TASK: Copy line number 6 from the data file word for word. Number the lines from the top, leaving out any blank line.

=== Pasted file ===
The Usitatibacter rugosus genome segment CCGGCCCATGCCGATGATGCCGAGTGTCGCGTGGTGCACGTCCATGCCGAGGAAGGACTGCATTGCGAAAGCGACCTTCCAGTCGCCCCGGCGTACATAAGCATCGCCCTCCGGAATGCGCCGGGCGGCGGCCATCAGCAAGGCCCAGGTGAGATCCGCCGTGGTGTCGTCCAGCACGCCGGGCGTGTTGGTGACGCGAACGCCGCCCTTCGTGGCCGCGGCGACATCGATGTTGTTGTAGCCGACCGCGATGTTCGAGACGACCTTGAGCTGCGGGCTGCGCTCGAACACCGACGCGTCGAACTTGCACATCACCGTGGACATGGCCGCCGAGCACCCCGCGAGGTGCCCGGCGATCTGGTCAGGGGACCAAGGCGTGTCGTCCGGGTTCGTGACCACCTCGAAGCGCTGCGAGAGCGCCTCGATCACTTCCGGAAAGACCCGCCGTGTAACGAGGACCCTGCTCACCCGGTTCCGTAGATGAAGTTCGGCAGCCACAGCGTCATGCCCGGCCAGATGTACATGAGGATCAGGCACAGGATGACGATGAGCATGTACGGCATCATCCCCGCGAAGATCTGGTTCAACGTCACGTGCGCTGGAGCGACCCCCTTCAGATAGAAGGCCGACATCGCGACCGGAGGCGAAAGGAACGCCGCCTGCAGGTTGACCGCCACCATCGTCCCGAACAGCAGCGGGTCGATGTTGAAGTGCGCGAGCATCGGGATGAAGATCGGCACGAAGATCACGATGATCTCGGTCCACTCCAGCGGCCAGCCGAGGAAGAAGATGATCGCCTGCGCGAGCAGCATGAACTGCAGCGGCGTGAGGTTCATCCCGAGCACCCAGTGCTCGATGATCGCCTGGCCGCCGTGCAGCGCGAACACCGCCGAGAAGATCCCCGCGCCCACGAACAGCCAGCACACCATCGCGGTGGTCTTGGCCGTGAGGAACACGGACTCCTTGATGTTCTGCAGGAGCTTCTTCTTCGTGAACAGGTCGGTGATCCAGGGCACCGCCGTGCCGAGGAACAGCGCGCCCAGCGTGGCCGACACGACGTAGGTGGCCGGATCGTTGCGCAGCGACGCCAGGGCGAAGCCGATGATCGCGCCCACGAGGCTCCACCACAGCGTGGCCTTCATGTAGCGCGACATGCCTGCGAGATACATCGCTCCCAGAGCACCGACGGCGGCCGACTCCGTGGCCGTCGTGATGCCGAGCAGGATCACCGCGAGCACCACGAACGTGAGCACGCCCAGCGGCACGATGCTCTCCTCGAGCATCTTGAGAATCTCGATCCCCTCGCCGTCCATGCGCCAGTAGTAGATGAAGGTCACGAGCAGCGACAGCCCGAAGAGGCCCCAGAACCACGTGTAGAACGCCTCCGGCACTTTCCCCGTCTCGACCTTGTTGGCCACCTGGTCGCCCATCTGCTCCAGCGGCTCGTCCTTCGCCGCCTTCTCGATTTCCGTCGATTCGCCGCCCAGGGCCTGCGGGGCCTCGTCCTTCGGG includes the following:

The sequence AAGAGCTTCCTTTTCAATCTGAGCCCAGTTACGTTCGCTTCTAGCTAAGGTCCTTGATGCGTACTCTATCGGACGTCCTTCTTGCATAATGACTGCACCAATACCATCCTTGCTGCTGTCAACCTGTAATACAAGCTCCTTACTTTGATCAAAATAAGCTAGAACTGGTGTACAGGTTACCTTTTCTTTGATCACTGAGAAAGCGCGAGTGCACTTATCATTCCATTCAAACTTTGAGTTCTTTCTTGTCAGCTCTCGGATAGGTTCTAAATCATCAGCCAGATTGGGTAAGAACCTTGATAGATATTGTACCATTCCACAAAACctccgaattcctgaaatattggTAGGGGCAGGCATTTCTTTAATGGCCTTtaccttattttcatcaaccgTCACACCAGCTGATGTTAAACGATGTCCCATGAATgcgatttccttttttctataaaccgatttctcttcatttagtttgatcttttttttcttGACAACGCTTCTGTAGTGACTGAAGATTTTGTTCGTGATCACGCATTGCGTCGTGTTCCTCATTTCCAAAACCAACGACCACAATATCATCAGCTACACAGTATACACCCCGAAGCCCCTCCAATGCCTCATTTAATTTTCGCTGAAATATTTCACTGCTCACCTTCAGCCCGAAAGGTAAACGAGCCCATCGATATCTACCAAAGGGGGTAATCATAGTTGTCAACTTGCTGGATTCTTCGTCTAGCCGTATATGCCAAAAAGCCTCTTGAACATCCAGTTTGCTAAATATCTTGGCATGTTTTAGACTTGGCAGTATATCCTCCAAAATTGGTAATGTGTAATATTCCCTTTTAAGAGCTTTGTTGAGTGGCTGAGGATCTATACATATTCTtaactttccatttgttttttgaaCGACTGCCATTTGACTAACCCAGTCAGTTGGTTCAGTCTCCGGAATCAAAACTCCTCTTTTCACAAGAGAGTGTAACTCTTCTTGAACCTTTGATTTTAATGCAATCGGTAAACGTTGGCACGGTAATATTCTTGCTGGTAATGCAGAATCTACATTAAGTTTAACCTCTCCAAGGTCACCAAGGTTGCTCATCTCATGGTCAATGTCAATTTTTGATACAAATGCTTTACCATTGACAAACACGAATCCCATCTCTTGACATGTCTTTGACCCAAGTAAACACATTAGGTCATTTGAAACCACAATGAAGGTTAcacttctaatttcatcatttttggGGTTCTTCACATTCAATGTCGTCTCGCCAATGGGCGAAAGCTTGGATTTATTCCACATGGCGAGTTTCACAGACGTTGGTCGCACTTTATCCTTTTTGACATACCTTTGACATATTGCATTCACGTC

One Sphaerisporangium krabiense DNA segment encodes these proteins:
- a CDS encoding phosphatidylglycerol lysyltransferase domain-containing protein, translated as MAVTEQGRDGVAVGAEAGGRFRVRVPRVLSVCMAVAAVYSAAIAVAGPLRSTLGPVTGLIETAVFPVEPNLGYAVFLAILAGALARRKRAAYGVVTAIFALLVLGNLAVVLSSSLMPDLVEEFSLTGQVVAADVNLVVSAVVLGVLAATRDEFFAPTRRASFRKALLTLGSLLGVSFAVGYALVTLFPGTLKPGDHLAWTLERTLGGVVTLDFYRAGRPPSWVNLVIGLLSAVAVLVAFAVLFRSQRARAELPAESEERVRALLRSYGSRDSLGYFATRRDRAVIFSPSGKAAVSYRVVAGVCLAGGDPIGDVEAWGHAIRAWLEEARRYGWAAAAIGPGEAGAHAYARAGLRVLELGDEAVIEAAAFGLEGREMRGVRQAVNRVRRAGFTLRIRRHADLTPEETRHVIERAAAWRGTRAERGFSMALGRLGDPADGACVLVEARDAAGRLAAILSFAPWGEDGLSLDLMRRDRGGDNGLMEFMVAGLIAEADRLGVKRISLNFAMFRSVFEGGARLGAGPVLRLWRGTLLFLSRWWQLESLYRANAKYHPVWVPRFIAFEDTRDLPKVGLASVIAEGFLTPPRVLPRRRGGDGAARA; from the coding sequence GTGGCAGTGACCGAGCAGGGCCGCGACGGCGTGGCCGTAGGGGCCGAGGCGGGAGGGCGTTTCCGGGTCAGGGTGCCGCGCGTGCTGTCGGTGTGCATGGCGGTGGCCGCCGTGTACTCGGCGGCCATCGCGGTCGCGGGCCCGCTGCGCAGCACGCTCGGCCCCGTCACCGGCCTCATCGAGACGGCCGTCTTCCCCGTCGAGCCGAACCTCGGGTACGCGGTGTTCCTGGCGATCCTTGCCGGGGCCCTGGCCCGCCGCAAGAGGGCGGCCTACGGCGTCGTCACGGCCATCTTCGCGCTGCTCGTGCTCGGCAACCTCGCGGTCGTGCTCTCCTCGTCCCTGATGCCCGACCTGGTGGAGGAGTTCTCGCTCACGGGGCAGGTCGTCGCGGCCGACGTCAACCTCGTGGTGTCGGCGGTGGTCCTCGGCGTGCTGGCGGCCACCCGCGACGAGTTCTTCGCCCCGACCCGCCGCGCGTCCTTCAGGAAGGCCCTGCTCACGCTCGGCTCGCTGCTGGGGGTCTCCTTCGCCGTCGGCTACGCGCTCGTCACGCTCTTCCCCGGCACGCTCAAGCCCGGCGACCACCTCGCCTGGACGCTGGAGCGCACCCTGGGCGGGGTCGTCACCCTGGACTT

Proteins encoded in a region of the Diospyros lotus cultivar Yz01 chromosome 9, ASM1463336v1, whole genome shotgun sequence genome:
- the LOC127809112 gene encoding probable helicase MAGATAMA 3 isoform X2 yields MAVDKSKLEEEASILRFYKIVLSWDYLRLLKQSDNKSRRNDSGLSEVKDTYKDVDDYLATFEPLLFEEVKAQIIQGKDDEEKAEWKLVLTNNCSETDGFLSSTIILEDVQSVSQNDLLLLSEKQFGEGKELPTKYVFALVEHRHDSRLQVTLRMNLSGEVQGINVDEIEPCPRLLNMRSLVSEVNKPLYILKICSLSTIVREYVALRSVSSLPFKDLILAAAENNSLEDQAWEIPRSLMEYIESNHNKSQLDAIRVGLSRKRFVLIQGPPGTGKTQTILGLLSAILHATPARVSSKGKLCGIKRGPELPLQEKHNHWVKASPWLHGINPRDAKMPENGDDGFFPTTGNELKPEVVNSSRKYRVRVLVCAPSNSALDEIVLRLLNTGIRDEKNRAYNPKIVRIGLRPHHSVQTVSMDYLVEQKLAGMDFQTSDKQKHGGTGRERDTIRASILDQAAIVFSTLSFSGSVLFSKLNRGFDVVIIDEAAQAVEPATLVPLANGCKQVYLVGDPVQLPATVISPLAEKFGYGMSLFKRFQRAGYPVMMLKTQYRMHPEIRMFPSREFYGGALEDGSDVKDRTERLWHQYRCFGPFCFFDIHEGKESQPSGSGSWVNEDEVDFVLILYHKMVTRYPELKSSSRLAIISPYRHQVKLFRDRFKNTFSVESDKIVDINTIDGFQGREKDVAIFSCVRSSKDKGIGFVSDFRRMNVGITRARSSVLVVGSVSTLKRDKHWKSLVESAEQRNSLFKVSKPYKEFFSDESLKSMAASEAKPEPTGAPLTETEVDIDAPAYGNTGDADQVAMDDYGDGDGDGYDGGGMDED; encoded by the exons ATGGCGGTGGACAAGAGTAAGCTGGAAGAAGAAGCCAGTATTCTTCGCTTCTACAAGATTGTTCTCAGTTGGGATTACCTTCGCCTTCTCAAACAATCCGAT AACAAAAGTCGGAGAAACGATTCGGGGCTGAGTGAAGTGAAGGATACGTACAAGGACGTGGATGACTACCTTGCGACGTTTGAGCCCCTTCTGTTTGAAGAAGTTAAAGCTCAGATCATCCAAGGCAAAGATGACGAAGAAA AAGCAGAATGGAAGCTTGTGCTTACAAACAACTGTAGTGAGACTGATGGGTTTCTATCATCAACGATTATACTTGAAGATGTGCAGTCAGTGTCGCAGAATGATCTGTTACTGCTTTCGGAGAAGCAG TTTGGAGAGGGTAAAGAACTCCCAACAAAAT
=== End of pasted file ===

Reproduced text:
- the LOC127809112 gene encoding probable helicase MAGATAMA 3 isoform X2 yields MAVDKSKLEEEASILRFYKIVLSWDYLRLLKQSDNKSRRNDSGLSEVKDTYKDVDDYLATFEPLLFEEVKAQIIQGKDDEEKAEWKLVLTNNCSETDGFLSSTIILEDVQSVSQNDLLLLSEKQFGEGKELPTKYVFALVEHRHDSRLQVTLRMNLSGEVQGINVDEIEPCPRLLNMRSLVSEVNKPLYILKICSLSTIVREYVALRSVSSLPFKDLILAAAENNSLEDQAWEIPRSLMEYIESNHNKSQLDAIRVGLSRKRFVLIQGPPGTGKTQTILGLLSAILHATPARVSSKGKLCGIKRGPELPLQEKHNHWVKASPWLHGINPRDAKMPENGDDGFFPTTGNELKPEVVNSSRKYRVRVLVCAPSNSALDEIVLRLLNTGIRDEKNRAYNPKIVRIGLRPHHSVQTVSMDYLVEQKLAGMDFQTSDKQKHGGTGRERDTIRASILDQAAIVFSTLSFSGSVLFSKLNRGFDVVIIDEAAQAVEPATLVPLANGCKQVYLVGDPVQLPATVISPLAEKFGYGMSLFKRFQRAGYPVMMLKTQYRMHPEIRMFPSREFYGGALEDGSDVKDRTERLWHQYRCFGPFCFFDIHEGKESQPSGSGSWVNEDEVDFVLILYHKMVTRYPELKSSSRLAIISPYRHQVKLFRDRFKNTFSVESDKIVDINTIDGFQGREKDVAIFSCVRSSKDKGIGFVSDFRRMNVGITRARSSVLVVGSVSTLKRDKHWKSLVESAEQRNSLFKVSKPYKEFFSDESLKSMAASEAKPEPTGAPLTETEVDIDAPAYGNTGDADQVAMDDYGDGDGDGYDGGGMDED; encoded by the exons ATGGCGGTGGACAAGAGTAAGCTGGAAGAAGAAGCCAGTATTCTTCGCTTCTACAAGATTGTTCTCAGTTGGGATTACCTTCGCCTTCTCAAACAATCCGAT AACAAAAGTCGGAGAAACGATTCGGGGCTGAGTGAAGTGAAGGATACGTACAAGGACGTGGATGACTACCTTGCGACGTTTGAGCCCCTTCTGTTTGAAGAAGTTAAAGCTCAGATCATCCAAGGCAAAGATGACGAAGAAA AAGCAGAATGGAAGCTTGTGCTTACAAACAACTGTAGTGAGACTGATGGGTTTCTATCATCAACGATTATACTTGAAGATGTGCAGTCAGTGTCGCAGAATGATCTGTTACTGCTTTCGGAGAAGCAG TTTGGAGAGGGTAAAGAACTCCCAACAAAAT